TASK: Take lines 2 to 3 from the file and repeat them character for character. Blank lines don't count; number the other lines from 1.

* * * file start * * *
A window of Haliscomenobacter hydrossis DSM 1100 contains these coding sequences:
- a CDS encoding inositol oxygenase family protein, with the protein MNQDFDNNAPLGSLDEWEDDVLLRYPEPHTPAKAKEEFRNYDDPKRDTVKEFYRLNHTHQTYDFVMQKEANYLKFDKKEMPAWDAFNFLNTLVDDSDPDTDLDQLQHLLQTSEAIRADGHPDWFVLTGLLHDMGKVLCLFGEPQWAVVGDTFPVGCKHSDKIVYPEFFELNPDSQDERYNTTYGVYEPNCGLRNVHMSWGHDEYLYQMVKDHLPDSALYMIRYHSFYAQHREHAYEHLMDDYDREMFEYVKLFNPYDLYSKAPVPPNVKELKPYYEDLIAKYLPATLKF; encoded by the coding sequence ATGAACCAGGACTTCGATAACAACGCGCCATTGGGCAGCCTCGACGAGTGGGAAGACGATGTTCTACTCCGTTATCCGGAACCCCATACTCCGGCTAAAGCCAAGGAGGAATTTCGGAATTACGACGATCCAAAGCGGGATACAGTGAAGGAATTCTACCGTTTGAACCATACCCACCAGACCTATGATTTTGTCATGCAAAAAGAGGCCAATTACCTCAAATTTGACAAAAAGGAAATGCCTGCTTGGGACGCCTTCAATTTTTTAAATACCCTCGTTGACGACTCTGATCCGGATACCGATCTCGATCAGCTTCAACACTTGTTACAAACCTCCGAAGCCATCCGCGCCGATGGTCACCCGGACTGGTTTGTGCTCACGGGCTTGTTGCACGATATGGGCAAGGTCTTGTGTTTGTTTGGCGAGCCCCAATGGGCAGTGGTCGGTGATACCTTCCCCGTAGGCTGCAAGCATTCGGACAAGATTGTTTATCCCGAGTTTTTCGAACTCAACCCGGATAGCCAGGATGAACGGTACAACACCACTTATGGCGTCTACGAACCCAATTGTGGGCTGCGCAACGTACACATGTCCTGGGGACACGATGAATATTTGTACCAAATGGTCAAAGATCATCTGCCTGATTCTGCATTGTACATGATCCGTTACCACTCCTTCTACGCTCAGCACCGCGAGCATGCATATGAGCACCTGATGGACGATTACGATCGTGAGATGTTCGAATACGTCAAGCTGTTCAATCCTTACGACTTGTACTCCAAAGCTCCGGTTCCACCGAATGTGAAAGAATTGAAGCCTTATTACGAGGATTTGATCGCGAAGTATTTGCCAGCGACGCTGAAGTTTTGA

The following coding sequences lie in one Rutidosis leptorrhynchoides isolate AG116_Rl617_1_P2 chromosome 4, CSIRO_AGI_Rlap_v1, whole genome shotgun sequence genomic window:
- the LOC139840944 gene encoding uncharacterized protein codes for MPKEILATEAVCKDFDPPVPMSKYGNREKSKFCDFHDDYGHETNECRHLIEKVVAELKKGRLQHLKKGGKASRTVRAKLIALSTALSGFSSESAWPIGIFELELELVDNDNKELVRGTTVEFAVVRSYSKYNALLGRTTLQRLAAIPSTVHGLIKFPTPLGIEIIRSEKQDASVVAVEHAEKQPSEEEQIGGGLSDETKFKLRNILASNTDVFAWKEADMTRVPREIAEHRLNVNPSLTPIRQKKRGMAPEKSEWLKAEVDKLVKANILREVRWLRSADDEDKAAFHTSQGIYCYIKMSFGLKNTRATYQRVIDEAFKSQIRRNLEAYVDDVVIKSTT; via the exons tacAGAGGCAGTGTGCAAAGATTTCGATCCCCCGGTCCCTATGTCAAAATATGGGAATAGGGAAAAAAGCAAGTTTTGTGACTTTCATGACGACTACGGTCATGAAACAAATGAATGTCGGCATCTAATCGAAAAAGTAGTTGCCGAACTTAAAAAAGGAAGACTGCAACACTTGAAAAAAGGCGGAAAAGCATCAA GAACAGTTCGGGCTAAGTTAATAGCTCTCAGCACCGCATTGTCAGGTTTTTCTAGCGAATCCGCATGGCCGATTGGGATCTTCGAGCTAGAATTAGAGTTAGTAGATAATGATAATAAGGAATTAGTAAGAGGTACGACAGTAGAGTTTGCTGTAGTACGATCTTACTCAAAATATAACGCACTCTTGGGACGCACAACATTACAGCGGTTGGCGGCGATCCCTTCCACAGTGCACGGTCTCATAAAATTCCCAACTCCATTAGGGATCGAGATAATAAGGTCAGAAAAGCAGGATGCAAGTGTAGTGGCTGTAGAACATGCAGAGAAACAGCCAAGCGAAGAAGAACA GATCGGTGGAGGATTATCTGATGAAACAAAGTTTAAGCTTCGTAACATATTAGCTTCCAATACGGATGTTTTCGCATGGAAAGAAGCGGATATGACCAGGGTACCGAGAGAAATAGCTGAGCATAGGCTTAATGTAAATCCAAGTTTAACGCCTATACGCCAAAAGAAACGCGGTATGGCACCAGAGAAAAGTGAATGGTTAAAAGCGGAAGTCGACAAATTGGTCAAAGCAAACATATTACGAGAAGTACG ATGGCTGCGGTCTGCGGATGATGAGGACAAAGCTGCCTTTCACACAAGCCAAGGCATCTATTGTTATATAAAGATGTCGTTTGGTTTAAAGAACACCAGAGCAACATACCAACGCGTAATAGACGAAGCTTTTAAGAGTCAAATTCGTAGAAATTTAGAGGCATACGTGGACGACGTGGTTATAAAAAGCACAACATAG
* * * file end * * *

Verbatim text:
- a CDS encoding inositol oxygenase family protein, with the protein MNQDFDNNAPLGSLDEWEDDVLLRYPEPHTPAKAKEEFRNYDDPKRDTVKEFYRLNHTHQTYDFVMQKEANYLKFDKKEMPAWDAFNFLNTLVDDSDPDTDLDQLQHLLQTSEAIRADGHPDWFVLTGLLHDMGKVLCLFGEPQWAVVGDTFPVGCKHSDKIVYPEFFELNPDSQDERYNTTYGVYEPNCGLRNVHMSWGHDEYLYQMVKDHLPDSALYMIRYHSFYAQHREHAYEHLMDDYDREMFEYVKLFNPYDLYSKAPVPPNVKELKPYYEDLIAKYLPATLKF; encoded by the coding sequence ATGAACCAGGACTTCGATAACAACGCGCCATTGGGCAGCCTCGACGAGTGGGAAGACGATGTTCTACTCCGTTATCCGGAACCCCATACTCCGGCTAAAGCCAAGGAGGAATTTCGGAATTACGACGATCCAAAGCGGGATACAGTGAAGGAATTCTACCGTTTGAACCATACCCACCAGACCTATGATTTTGTCATGCAAAAAGAGGCCAATTACCTCAAATTTGACAAAAAGGAAATGCCTGCTTGGGACGCCTTCAATTTTTTAAATACCCTCGTTGACGACTCTGATCCGGATACCGATCTCGATCAGCTTCAACACTTGTTACAAACCTCCGAAGCCATCCGCGCCGATGGTCACCCGGACTGGTTTGTGCTCACGGGCTTGTTGCACGATATGGGCAAGGTCTTGTGTTTGTTTGGCGAGCCCCAATGGGCAGTGGTCGGTGATACCTTCCCCGTAGGCTGCAAGCATTCGGACAAGATTGTTTATCCCGAGTTTTTCGAACTCAACCCGGATAGCCAGGATGAACGGTACAACACCACTTATGGCGTCTACGAACCCAATTGTGGGCTGCGCAACGTACACATGTCCTGGGGACACGATGAATATTTGTACCAAATGGTCAAAGATCATCTGCCTGATTCTGCATTGTACATGATCCGTTACCACTCCTTCTACGCTCAGCACCGCGAGCATGCATATGAGCACCTGATGGACGATTACGATCGTGAGATGTTCGAATACGTCAAGCTGTTCAATCCTTACGACTTGTACTCCAAAGCTCCGGTTCCACCGAATGTGAAAGAATTGAAGCCTTATTACGAGGATTTGATCGCGAAGTATTTGCCAGCGACGCTGAAGTTTTGA

The following coding sequences lie in one Rutidosis leptorrhynchoides isolate AG116_Rl617_1_P2 chromosome 4, CSIRO_AGI_Rlap_v1, whole genome shotgun sequence genomic window: